"I was presented with the opportunity to play in this awesome band, travel with my husband, and learn this amazing music. Luckily, musical personalities worked, and it was an easy transition for me into the band.
"My hat's off to Ray for taking that risk. It could have been Spinal Tap."
"Even though I didn't step into an immediate slot, when I started listening to the older stuff, I knew I had serious shoes to fill. I couldn't just get up and do what I was doing. I had to learn some chops, because the history of women in Asleep at the Wheel is heavy."
That unexpected weight swung into McQueen's capable hands when she got on the bus in 2005. The Wheel hadn't featured a female vocalist since Chris O'Connell left the second time in 1990, and its short list of female singers and players includes Maryann Price and Cindy Cashdollar. The challenge of taking her girl-next-door style – strong, soaring, big-band vocals that suit jazz as well as country – into a legendary band as at home at the Kennedy Center as the Broken Spoke appealed to McQueen's sense of adventure.
"At the 40th anniversary, I finally got to see Chris with the band. There's a lot of lore about Chris, and to see her sing live was amazing! I've known Maryann for a long time, what an incredible singer, too!" enthuses McQueen.
"When I joined Asleep at the Wheel and heard Maryann and Chris, I thought: 'I better learn to sing. Really sing.' I started listening to Betty Carter and Nina Simone the way [Bob Wills' Texas] Playboys showed the Wheel guys how to play.
"I hope there's a generation coming up now who'll be going to Ray, 'Hey, can you show me that lick?'"
Sittin' on Top of the World
"Ray Benson," begins McQueen, words tough, "is the Man.
"He does more work than anyone else in the band. As a bandleader coming into another band, I'd never seen anyone work as hard as Ray. That was an eye-opener. He's the boss, the rest of us are employees, but we're not peons. It's a familial and ever-changing dynamic. Even though the Wheel is primarily based around the idea of being a Western swing band, it means you have heavy blues and heavy jazz influence. They are jazzers. Ray wants people to play different solos every night. That's the basis of jazz.
"I probably never sang the same song the same way twice. Ray never came to me and said, 'Just sing it like Chris.' If you go really far off the rails, he might take you aside and say, 'Tone it down.' That's his way. He took me aside once and said, 'You sing with a lot of vibrato, and you need to straighten it out.'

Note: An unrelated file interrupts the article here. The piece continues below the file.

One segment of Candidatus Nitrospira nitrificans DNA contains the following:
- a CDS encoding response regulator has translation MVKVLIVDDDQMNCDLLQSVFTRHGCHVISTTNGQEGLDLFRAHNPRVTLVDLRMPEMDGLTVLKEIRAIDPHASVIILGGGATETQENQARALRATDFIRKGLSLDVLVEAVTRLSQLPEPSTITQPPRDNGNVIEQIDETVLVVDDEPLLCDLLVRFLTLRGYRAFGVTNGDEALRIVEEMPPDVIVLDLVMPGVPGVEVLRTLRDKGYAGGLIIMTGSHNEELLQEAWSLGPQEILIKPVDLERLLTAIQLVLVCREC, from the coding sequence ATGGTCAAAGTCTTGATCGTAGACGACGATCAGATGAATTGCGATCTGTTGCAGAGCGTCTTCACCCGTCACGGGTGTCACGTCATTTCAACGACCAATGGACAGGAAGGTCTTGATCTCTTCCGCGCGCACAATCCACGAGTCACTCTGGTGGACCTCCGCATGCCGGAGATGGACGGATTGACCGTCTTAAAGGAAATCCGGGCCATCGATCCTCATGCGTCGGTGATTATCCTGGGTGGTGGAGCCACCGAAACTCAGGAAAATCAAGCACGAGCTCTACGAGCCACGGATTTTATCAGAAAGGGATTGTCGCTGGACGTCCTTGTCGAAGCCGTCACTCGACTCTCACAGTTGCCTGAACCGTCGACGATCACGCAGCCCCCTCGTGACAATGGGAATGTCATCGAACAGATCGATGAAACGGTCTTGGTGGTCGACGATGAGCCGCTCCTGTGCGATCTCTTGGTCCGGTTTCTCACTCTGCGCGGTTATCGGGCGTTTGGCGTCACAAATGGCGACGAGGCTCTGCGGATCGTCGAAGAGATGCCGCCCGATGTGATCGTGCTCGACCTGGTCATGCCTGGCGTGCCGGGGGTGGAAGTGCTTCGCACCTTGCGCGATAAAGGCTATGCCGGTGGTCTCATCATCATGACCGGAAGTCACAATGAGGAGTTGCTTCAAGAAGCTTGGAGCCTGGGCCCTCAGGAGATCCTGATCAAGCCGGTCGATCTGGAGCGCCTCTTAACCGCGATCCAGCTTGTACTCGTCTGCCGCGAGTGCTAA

"I was like: 'Whatever! I don't sing with a lot of vibrato!'
"But it was easy for me to sing with a lot of vibrato. So I listened to other singers like Ella Fitzgerald and thought about how you make a tone more even.
"When we went out on the Willie & the Wheel tour with Willie [Nelson], that was the thrill of the lifetime, because I got to sing with Willie. Every night. 'Sittin' on Top of the World.' He was so nice. He'd always say, 'And now here's my favorite part of the show.' That's another, 'Thank you, Ray Benson,' because it was Ray's idea to do that song as a duet. When we started, I thought, 'Great, I'll be doing background vocals!'
"But he said, 'We're doing a duet, and you're gonna sing with Willie.'
"I had no concept of what it was like to sing with Willie until we did it live. Amazing. Words fail me. He's such a present guy as a performer. When you sing a duet with him, he looks into your eyes the entire time. And he's Willie Nelson, so he changes things every night. So I'd change things, and we'd play off each other. It was like, 'Wow.'
"Just to watch Willie sing and engage the audience is something, because people lose their shit when Willie walks onstage. Unbelievable. And it's because he's open, full of love, that he makes you feel open and full of love. He is everyman. He really is. It was like going to school every night – someone I could watch and learn to be in my own life. It's not just showbiz hocus-pocus where he walks offstage and it's like, 'Nah, kid.'
"He's the real deal."
Pilot Fish
Elizabeth McQueen's hand rests on her softly curved belly. She is content in repose. For the moment, the house is quiet, the voices outside muffled. It won't be that way long.